It took all of two weeks with the veterans for Bills rookie wideout James Hardy to speak up and ask for some extra one-on-one time. At the close of week two of OTA sessions Hardy approached quarterback Trent Edwards and asked if he would work on the fade pattern in the end zone with him. It was a pass they had misconnected on during practice.
"The funny thing about James is he came to me," said a somewhat surprised Edwards. "As a rookie and a young guy that wants to get better and he's approaching me… I know I'm not a veteran, but I've been in this league for a year now, but there's not any intimidation by any means."
"I want to come out here and make big plays," said Hardy. "I'm just going to try to get that chemistry down with our quarterback like I did at Indiana."
Earlier during that same practice last Thursday, Hardy was bending the ear of veteran wideout Lee Evans about the pre-snap adjustments and footwork on routes.
"For rookies coming in now they throw so much stuff at you that your head can be spinning at times and it can be frustrating," said Evans. "So I'm just trying to help him get things together in his mind. I'm just trying to get him a little more comfortable so he can come out here and play."
Hardy recognizes the experience of the veterans as an asset and has taken the proactive approach of tapping into it whenever he can.
"We have veterans showing us what we're going to go through," said Hardy. "Actually being in the meetings and talking to the veterans they just let you know that they've got your back and that they're going to be there to see you move forward."
Moving forward and contributing quickly however, is easier said than done.
"Young receivers need to be able to find the zones and be able to recognize zone and man coverage even out in the open field," Edwards said. "It's hard on the quarterback because we're watching the defense unfold, but for them to be running a route and trying to recognize the defense too is even harder especially on the young guys. You don't see a lot of coverages in college, you see a lot more up here in the pros and that's what he has to overcome."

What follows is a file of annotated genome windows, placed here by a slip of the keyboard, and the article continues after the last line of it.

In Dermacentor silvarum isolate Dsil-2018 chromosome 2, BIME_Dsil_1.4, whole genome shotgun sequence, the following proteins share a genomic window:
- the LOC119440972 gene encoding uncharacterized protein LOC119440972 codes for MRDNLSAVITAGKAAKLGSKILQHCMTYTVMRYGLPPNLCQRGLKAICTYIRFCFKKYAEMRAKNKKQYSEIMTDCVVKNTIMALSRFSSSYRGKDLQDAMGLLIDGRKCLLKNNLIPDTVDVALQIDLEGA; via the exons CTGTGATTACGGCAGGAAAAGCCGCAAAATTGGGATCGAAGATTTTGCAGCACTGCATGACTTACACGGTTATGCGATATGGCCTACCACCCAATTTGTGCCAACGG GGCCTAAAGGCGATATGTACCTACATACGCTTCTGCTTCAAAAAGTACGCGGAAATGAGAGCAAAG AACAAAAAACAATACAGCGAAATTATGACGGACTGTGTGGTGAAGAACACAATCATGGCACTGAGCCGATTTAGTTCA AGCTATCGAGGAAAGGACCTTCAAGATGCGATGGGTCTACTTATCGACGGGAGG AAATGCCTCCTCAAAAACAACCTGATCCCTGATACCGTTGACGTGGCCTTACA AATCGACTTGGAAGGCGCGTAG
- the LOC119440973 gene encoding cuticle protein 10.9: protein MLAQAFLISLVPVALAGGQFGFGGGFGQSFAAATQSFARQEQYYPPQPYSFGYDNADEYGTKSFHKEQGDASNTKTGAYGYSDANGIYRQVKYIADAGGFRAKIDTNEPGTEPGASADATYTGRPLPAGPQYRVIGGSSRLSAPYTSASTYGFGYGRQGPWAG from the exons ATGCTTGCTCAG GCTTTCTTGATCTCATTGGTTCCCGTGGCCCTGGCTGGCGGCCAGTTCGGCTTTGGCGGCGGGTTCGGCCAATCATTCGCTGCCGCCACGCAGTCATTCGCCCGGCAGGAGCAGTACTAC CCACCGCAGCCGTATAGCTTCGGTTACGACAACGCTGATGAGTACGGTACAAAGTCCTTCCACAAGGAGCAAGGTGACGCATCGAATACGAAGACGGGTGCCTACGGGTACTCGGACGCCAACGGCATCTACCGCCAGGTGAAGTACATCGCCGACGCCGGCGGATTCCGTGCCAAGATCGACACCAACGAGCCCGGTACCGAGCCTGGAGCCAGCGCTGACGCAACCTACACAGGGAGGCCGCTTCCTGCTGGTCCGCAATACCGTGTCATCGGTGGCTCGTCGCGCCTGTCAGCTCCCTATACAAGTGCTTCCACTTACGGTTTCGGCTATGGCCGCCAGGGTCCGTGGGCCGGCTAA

But in a locker room that is close-knit and determined to land a playoff berth for the first time in a long time, the veterans don't mind helping an eager rookie.
"He wants to get better and he wants to get better as fast as he can and that says a lot about a guy that has a lot of talent and skill like he does and he obviously has the work ethic," said Edwards.
The bottom line is the veterans on offense know if they're ever going to improve from an offensive ranking of 30th each of the past two years, Hardy will have to be part of their success and quickly.
"We're going to need him to step in and play well so as we progress along all the help he can get will be beneficial for him and for us," said Evans.
So seeing Hardy putting some extra work in with the starting quarterback after practice is a welcome sign. If those extra 20 minutes sessions shorten Hardy's learning curve, Evans is encouraged by the possibilities.
"He can make plays. He makes plays on the ball," said Evans of Hardy. "That's the biggest thing and as he continues to grow he'll learn how to use his size to his advantage. Once he can do that and put it all together they're ain't no telling."